What am I learning?
This simple but complex question is one that I ask myself a lot. It began as a way of reframing hard situations, a way of calming myself down and raising my curiosity. It has also been an effective way of coping when I am experiencing something challenging or painful.
Wondering what I might learn has opened doors that would likely have remained closed. I have learned about how my mind, heart, body and soul react to challenge. I have learned that God shows up in unexpected ways, if I begin to look. I have learned more about my own abilities, limits, and the gifts God has given me. I have learned about my automatic responses; sometimes they are very helpful, other times they get in my way.
I have found that wondering about learning is a tool that I can use to lower my own anxious responses and reactivity.
I believe there is always something more I could be learning, particularly when things are challenging, painful, or when my best laid plans are interrupted (more about this next week). I believe that God can use all of this for learning and growing, even those challenging situations I create for myself. We were created in the image of an imaginative creator which means that we also were created with capacity for imagination but also as learners.
In recent months I have been learning as the congregation I serve is in the midst of discerning God’s intended future. Like many other churches, most of our ministries were paused over the past two years. What is more, if we are honest, many of them were not working as intended even before March of 2020.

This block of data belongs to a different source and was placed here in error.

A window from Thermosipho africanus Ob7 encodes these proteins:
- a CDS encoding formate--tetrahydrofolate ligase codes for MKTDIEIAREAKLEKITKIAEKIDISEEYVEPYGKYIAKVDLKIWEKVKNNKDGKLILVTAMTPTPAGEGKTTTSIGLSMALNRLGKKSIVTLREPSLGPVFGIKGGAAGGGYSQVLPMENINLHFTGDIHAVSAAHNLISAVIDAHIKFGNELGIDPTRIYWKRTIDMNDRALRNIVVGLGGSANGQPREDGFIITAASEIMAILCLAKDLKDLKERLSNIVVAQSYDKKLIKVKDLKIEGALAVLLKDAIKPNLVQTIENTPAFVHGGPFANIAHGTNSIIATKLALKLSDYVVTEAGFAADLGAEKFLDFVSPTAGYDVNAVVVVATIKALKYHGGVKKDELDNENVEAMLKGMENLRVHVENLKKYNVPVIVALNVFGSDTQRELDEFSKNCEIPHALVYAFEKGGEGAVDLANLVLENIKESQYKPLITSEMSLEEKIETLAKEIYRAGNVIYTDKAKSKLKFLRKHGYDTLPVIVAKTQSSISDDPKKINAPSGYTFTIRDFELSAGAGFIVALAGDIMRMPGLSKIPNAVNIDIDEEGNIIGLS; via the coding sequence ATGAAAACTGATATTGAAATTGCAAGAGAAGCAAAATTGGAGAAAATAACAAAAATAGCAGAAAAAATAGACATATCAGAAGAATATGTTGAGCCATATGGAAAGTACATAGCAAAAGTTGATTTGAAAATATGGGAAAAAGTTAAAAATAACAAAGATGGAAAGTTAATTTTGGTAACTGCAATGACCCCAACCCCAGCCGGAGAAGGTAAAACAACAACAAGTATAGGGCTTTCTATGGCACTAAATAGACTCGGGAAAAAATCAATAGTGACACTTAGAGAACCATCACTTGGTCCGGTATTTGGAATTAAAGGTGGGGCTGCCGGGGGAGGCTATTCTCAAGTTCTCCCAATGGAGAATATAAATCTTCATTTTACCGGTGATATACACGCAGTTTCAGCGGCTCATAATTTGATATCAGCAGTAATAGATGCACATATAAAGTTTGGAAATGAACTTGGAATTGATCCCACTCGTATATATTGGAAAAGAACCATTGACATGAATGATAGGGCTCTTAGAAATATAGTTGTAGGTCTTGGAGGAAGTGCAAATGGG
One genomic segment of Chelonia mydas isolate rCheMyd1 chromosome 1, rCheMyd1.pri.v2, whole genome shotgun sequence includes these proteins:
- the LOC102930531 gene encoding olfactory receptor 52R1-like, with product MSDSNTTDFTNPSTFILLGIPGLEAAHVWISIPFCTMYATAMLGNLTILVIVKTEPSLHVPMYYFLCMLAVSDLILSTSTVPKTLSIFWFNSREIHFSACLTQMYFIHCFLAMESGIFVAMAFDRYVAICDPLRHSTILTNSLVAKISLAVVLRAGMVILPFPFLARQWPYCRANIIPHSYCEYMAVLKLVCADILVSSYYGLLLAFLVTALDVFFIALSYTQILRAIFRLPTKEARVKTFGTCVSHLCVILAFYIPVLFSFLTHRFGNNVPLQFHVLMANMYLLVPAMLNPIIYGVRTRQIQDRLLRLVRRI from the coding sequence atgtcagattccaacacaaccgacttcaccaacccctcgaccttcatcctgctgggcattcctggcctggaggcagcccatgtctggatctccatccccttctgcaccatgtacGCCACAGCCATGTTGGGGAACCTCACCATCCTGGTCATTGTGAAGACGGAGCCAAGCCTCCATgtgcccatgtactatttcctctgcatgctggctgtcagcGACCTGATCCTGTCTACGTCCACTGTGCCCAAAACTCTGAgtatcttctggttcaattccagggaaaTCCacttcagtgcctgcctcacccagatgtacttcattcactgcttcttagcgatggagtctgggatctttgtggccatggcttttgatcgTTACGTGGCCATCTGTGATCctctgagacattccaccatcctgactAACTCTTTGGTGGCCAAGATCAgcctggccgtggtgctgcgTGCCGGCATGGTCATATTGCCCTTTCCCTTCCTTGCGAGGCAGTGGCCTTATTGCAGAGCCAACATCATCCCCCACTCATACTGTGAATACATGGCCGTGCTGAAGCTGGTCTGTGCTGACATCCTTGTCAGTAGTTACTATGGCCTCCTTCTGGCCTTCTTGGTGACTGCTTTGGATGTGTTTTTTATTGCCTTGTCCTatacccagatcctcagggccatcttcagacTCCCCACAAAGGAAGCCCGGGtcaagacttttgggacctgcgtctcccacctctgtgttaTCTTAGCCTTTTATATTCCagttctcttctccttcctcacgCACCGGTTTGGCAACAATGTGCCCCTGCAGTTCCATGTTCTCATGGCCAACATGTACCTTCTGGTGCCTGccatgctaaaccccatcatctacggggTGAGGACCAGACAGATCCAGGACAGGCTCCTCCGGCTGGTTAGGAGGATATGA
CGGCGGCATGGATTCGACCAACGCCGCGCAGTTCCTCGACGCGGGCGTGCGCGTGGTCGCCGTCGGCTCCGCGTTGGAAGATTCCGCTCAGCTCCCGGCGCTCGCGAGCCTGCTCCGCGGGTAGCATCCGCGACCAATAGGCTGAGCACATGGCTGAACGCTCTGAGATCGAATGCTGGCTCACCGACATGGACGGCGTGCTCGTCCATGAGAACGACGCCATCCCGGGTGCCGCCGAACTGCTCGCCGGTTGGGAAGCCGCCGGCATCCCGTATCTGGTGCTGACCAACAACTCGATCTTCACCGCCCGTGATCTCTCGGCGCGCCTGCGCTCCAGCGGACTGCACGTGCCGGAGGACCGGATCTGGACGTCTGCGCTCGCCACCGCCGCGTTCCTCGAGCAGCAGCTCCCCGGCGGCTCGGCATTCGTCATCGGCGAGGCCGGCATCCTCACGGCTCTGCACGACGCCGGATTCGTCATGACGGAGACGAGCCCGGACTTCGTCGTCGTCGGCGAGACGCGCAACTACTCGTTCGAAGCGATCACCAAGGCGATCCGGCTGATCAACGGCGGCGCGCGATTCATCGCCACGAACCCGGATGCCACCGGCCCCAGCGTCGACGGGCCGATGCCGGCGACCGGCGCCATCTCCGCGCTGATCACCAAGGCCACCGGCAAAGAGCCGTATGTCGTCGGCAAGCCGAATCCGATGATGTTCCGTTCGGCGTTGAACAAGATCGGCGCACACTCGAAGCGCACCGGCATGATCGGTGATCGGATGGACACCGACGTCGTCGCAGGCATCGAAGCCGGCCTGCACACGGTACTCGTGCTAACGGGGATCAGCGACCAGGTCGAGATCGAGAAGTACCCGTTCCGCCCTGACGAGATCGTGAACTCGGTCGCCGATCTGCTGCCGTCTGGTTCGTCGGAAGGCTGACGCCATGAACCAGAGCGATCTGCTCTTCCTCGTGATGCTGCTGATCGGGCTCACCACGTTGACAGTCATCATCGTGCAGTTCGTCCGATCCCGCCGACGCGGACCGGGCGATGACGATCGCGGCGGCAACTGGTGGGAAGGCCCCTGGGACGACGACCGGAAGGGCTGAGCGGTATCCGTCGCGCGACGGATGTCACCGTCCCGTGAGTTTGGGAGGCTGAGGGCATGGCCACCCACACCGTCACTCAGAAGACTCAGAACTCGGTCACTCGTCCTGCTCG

So we have worked to go slow, to keep wondering; what are we learning? What have we learned about ourselves, what have we learned about God? How do we sense God is leading us in the future? All of these are good questions that require a lot of prayer and intentional listening. I have been learning how to do this better and how to invite others into the process.
I have been learning just how hard it is for many people to be still and listen. I have learned how hard it is for me to be still and listen. I have learned about the passions and energy of the congregation. I have learned about the fears and concerns. I have learned that it is more important (at least in my context) that people feel heard, not that they always get their way. I have also learned a lot about old griefs and wounds of events that happened long before I arrived but are the ghosts that remain among us. I have learned a lot about how to be still, the value of listening, the value of wondering. What are we learning?
Our process is not yet complete, perhaps it never is finished. But for now I am hopeful that we are asking good questions, and waiting (even though it is hard) to learn a little bit more about our faithful God.
I wonder, what are you learning?
Written by Edie Lenz, Churches Learning Change